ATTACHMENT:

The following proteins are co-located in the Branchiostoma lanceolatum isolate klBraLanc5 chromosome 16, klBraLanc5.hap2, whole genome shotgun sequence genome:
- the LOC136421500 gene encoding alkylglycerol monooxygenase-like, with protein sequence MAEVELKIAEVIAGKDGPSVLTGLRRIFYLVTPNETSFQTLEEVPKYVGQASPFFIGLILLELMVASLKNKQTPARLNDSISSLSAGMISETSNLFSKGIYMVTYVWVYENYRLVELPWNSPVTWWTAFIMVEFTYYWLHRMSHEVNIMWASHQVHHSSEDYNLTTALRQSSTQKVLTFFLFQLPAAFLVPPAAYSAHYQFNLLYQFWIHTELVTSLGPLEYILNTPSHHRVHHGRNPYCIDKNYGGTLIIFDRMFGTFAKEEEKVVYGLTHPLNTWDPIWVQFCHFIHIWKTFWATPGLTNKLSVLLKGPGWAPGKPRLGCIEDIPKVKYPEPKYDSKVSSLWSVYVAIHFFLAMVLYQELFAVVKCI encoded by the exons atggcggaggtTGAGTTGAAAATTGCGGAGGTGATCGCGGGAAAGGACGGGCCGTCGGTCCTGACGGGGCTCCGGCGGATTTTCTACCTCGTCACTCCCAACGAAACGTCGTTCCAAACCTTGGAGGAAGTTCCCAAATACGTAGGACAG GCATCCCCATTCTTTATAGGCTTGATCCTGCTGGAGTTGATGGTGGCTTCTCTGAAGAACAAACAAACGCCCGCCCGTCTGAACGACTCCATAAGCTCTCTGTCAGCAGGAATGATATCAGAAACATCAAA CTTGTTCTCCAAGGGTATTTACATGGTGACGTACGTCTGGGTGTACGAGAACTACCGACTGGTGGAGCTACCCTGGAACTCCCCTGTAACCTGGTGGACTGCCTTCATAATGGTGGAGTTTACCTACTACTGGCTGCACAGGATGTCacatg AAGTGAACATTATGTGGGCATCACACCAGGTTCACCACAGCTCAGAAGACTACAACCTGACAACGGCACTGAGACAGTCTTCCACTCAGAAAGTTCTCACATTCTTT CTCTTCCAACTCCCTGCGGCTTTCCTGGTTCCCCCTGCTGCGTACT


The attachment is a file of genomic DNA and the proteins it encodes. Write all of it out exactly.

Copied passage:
The following proteins are co-located in the Branchiostoma lanceolatum isolate klBraLanc5 chromosome 16, klBraLanc5.hap2, whole genome shotgun sequence genome:
- the LOC136421500 gene encoding alkylglycerol monooxygenase-like, with protein sequence MAEVELKIAEVIAGKDGPSVLTGLRRIFYLVTPNETSFQTLEEVPKYVGQASPFFIGLILLELMVASLKNKQTPARLNDSISSLSAGMISETSNLFSKGIYMVTYVWVYENYRLVELPWNSPVTWWTAFIMVEFTYYWLHRMSHEVNIMWASHQVHHSSEDYNLTTALRQSSTQKVLTFFLFQLPAAFLVPPAAYSAHYQFNLLYQFWIHTELVTSLGPLEYILNTPSHHRVHHGRNPYCIDKNYGGTLIIFDRMFGTFAKEEEKVVYGLTHPLNTWDPIWVQFCHFIHIWKTFWATPGLTNKLSVLLKGPGWAPGKPRLGCIEDIPKVKYPEPKYDSKVSSLWSVYVAIHFFLAMVLYQELFAVVKCI encoded by the exons atggcggaggtTGAGTTGAAAATTGCGGAGGTGATCGCGGGAAAGGACGGGCCGTCGGTCCTGACGGGGCTCCGGCGGATTTTCTACCTCGTCACTCCCAACGAAACGTCGTTCCAAACCTTGGAGGAAGTTCCCAAATACGTAGGACAG GCATCCCCATTCTTTATAGGCTTGATCCTGCTGGAGTTGATGGTGGCTTCTCTGAAGAACAAACAAACGCCCGCCCGTCTGAACGACTCCATAAGCTCTCTGTCAGCAGGAATGATATCAGAAACATCAAA CTTGTTCTCCAAGGGTATTTACATGGTGACGTACGTCTGGGTGTACGAGAACTACCGACTGGTGGAGCTACCCTGGAACTCCCCTGTAACCTGGTGGACTGCCTTCATAATGGTGGAGTTTACCTACTACTGGCTGCACAGGATGTCacatg AAGTGAACATTATGTGGGCATCACACCAGGTTCACCACAGCTCAGAAGACTACAACCTGACAACGGCACTGAGACAGTCTTCCACTCAGAAAGTTCTCACATTCTTT CTCTTCCAACTCCCTGCGGCTTTCCTGGTTCCCCCTGCTGCGTACT